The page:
Basic Agile/Program Portfolio Discussion

Today I had one hour to cover basic agile portfolio/program management. My audience were traditional PMs, BA and parties interest in lean thinking. 

I went straight to the whiteboard! First I showed the “onion” and the traditional hierarchical view in a tool like TFS.  We also used a live project and broke it down until it his a team’s backlog of user stories in order to understand from idea to execution with a real life example. 

What questions were important to my audience? 

  • How do we go from a project to prioritized features to take to a release planning session using the SAFe model?

Answer:  First,  using the lightweight business case template along with the visual kanban. we already had a gate process to ensure we are working on ideas proven to bring value; we just needed to streamline it,make it transparent and put in WIP on focus to get it ready to prioritize in the queue to implement. 

Second, is getting the features identified to a release planning session with the business users, product owner, scrum team and any other helpful parties. This did not exist today. Good idea for a training session using Jeff Pattion’s user story mapping.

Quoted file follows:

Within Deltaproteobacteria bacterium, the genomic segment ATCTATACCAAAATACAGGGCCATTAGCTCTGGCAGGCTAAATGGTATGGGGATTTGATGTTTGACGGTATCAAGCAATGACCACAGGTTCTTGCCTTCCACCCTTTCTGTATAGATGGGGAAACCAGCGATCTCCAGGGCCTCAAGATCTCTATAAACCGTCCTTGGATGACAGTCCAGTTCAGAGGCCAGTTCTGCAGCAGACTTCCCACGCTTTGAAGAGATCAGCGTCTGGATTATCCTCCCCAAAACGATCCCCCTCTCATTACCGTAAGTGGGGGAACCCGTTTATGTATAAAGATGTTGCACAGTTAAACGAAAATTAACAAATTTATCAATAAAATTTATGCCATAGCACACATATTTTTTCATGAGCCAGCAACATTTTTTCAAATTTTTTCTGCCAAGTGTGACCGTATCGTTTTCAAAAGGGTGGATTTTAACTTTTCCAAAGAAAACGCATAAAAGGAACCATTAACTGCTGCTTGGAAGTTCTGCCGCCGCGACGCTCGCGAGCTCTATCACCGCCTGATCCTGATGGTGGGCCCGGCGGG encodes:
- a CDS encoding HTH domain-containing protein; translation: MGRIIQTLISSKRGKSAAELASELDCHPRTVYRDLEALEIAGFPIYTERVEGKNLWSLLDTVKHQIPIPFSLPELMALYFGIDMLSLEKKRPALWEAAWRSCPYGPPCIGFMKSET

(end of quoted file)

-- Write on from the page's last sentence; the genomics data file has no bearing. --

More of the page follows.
• What kind of metrics would be useful to bring to a product steering committee?

Answer:  A Release Plan- you can use a basic one showing the burn down of the total stories or the features (%) complete to release. I like to show the budget burn down along with the release timeline that creates the view of managing the triple constraints with the product steering committee audience. I also like cost per sprint with a view of core scrum team members and pooled members. You should be able to see trends and area to reduce risk or promote cross-training like architects passing back knowledge to the core team 

  • What is the difference between a feature and an activity? 

Answer:  A feature is what goes out in a release whereas an activity is used in the context of a user scenario (character) breaking down activities that achieve a goal. The activity or activities make up features that go in a release. 

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